For example, while a CBT therapist will argue that negative thoughts cause your social anxiety, an ACT therapist will argue that it is your struggle against negative thoughts which creates your social anxiety.

Research Support for SAD

Although there is a large amount of empirical data to support ACT for various disorders, research into the use of ACT for SAD is in its infancy.

In a 2002 study of public speaking anxiety in college students, participants displayed improvement in social anxiety symptoms and a reduction in avoidance after receiving ACT. In a 2005 pilot study of ACT treatment with individuals diagnosed with generalized SAD, study participants showed improvement in social anxiety symptoms, social skills, and quality of life, and decreased avoidance.

In a 2013 study of mindfulness and acceptance-based group therapy compared with traditional cognitive-behavioral group therapy, it was shown that mindfulness may be the most important aspect of ACT therapy in terms of changing your SAD symptoms, whereas with CBT, changing your thought processes may be most important.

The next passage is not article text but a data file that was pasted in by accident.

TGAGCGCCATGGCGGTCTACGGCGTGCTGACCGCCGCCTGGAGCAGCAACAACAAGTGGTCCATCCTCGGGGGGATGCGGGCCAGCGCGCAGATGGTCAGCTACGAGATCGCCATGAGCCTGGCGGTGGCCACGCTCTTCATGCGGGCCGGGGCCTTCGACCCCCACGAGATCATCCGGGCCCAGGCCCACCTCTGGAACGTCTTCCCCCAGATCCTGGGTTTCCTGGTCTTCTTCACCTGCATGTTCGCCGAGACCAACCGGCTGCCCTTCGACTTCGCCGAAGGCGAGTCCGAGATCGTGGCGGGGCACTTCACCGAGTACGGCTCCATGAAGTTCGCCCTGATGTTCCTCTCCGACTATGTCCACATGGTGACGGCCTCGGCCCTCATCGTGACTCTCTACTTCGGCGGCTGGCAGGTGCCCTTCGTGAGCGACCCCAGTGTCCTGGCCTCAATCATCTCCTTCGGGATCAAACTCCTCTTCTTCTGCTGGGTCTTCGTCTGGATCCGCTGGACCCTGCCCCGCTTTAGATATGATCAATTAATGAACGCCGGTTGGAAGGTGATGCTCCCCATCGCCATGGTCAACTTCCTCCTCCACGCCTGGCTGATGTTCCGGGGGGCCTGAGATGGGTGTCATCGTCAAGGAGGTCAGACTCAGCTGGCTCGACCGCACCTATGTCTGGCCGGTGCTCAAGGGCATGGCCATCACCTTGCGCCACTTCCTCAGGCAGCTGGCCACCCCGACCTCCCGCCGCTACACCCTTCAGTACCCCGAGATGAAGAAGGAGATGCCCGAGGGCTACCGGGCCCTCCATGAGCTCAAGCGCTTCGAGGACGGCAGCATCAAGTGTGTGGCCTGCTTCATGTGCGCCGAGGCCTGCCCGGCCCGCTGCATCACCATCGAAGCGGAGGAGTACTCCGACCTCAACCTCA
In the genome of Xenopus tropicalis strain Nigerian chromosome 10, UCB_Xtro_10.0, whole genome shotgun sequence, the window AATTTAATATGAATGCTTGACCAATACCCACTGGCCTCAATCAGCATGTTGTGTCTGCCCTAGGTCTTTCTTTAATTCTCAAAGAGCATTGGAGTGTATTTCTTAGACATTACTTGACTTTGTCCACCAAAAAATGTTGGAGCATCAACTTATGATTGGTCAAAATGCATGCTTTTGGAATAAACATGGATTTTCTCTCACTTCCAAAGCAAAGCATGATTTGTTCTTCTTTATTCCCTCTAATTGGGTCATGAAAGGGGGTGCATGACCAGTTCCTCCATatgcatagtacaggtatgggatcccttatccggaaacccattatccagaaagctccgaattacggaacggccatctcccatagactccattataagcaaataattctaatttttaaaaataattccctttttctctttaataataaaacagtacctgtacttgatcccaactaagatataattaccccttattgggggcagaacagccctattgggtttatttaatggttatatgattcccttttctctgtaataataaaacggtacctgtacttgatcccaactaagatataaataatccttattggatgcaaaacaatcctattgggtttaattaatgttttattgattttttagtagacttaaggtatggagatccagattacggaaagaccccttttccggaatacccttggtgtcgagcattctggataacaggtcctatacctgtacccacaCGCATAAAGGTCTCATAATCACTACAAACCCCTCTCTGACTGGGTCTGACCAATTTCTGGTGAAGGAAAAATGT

Finally, another 2013 study confirmed that having a commitment to a purpose in life helped to relieve social anxiety. As this is one of the basic tenants of ACT, this lends support for this type of therapy.

Overall, if you are the type of person who prefers meditative practice to examining and changing your thought processes, ACT may be suited to you.


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Kashdan TB, McKnight PE. Commitment to a Purpose in Life: An Antidote to the Suffering by Individuals with Social Anxiety Disorder. Emotion (Washington, DC). 2013;13(6):1150-1159. doi:10.1037/a0033278.

Kocovski, N et al. Mindfulness and Acceptance-Based Group Therapy Versus Traditional Cognitive Behavioral Group Therapy for Social Anxiety Disorder: A Randomized Controlled TrialBehav Res Ther. 2013; 51(12): 889-98.

Norton AR, Abbott MJ, Norber MM, Hunt C. A Systematic Review of Mindfulness and Acceptance-Based Treatments for Social Anxiety Disorder. J Clin Psychol. 2015;71(4):283-301.